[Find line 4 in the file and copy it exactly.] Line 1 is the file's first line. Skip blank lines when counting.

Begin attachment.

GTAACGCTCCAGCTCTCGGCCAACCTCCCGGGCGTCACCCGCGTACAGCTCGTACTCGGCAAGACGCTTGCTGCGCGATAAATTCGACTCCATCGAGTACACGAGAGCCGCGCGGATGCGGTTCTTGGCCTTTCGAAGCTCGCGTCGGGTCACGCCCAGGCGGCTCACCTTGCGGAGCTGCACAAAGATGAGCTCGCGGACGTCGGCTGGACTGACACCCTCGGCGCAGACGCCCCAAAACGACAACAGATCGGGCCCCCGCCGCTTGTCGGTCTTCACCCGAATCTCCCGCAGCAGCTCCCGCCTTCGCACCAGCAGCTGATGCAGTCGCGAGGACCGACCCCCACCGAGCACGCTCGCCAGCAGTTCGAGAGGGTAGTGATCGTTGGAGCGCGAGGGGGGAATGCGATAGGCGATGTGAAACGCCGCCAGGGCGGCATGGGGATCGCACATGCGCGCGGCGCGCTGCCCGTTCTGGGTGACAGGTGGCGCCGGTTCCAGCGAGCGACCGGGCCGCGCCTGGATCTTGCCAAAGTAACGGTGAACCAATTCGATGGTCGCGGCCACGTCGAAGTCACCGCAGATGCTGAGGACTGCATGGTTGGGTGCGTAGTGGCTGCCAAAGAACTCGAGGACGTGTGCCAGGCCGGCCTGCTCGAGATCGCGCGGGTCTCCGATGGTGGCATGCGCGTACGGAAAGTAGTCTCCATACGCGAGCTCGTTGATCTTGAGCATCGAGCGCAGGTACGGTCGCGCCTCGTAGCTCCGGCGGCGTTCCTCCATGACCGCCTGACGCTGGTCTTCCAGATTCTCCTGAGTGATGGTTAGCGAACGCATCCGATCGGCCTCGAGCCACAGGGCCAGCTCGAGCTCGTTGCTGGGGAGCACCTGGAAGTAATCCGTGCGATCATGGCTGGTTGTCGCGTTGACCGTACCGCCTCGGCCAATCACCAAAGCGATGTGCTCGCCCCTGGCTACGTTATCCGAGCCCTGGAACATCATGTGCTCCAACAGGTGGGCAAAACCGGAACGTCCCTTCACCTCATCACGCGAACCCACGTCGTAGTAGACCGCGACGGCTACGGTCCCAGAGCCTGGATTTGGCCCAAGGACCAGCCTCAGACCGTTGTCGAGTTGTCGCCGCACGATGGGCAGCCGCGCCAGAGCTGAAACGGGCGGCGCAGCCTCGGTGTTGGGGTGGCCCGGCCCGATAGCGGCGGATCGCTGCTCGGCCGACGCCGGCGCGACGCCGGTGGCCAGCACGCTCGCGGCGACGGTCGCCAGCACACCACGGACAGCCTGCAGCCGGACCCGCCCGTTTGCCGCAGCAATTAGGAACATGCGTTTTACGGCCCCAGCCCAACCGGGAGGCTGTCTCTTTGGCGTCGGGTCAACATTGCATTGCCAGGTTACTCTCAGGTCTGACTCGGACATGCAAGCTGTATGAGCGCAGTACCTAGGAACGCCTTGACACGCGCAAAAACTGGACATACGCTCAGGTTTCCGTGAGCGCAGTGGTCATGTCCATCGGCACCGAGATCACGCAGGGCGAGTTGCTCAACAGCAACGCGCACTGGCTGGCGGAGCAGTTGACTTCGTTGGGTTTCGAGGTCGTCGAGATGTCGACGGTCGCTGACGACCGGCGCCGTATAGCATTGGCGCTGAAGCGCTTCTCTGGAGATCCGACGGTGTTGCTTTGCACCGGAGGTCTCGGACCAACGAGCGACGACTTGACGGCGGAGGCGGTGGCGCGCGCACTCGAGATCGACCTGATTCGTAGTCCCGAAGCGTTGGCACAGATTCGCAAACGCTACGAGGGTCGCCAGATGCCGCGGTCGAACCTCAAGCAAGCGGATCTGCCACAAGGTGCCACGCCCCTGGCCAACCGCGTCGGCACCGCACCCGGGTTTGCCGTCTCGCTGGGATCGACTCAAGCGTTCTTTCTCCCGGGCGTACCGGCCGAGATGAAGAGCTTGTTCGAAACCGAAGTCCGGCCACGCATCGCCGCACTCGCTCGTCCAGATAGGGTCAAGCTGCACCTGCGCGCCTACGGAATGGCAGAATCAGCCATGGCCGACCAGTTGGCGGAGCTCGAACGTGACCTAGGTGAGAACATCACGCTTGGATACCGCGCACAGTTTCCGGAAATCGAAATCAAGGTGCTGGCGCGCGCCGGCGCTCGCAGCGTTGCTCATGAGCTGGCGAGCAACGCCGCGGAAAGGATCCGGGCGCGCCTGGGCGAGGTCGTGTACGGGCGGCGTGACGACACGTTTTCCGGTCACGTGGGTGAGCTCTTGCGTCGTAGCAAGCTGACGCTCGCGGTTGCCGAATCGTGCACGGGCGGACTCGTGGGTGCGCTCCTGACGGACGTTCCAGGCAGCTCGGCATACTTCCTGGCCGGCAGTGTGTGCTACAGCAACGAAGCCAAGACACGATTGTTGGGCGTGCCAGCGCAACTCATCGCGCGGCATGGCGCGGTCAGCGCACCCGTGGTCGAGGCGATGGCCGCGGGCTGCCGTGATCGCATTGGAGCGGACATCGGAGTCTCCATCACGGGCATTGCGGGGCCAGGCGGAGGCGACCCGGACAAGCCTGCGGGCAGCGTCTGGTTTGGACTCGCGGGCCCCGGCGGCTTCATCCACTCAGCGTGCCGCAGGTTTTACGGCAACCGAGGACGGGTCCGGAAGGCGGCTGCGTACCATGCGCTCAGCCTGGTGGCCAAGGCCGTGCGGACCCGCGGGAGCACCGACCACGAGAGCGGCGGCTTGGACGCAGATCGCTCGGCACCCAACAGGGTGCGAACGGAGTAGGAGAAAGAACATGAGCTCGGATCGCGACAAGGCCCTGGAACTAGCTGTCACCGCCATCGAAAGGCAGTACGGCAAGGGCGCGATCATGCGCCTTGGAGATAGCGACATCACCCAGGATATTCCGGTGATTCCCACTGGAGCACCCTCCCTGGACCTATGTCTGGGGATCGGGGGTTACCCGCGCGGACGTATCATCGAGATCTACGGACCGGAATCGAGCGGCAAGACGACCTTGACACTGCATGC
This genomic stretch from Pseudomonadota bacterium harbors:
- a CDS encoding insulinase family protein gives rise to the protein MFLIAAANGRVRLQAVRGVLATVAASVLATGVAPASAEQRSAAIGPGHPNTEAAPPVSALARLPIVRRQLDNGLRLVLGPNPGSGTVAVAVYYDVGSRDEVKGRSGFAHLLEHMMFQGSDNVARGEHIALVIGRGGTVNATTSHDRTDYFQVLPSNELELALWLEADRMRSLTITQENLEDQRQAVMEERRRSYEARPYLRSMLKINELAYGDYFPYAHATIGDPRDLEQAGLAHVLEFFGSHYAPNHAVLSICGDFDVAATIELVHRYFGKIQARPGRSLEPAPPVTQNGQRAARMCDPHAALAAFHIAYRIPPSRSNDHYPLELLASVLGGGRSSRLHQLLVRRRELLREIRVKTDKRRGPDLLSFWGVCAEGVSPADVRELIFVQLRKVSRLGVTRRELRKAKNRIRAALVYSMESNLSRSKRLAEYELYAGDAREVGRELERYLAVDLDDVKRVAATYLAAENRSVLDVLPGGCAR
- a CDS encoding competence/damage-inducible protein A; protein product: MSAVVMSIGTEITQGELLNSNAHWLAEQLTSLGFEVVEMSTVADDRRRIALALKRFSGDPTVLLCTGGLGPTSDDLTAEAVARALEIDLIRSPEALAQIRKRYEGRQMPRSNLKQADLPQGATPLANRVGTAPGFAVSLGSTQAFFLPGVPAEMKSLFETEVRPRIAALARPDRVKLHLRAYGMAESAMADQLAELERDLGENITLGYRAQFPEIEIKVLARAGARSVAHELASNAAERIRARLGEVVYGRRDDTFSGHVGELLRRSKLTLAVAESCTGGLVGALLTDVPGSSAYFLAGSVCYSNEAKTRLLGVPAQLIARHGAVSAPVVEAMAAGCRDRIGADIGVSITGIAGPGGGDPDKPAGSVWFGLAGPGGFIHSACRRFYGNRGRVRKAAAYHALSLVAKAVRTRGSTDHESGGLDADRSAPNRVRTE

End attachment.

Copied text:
- a CDS encoding competence/damage-inducible protein A; protein product: MSAVVMSIGTEITQGELLNSNAHWLAEQLTSLGFEVVEMSTVADDRRRIALALKRFSGDPTVLLCTGGLGPTSDDLTAEAVARALEIDLIRSPEALAQIRKRYEGRQMPRSNLKQADLPQGATPLANRVGTAPGFAVSLGSTQAFFLPGVPAEMKSLFETEVRPRIAALARPDRVKLHLRAYGMAESAMADQLAELERDLGENITLGYRAQFPEIEIKVLARAGARSVAHELASNAAERIRARLGEVVYGRRDDTFSGHVGELLRRSKLTLAVAESCTGGLVGALLTDVPGSSAYFLAGSVCYSNEAKTRLLGVPAQLIARHGAVSAPVVEAMAAGCRDRIGADIGVSITGIAGPGGGDPDKPAGSVWFGLAGPGGFIHSACRRFYGNRGRVRKAAAYHALSLVAKAVRTRGSTDHESGGLDADRSAPNRVRTE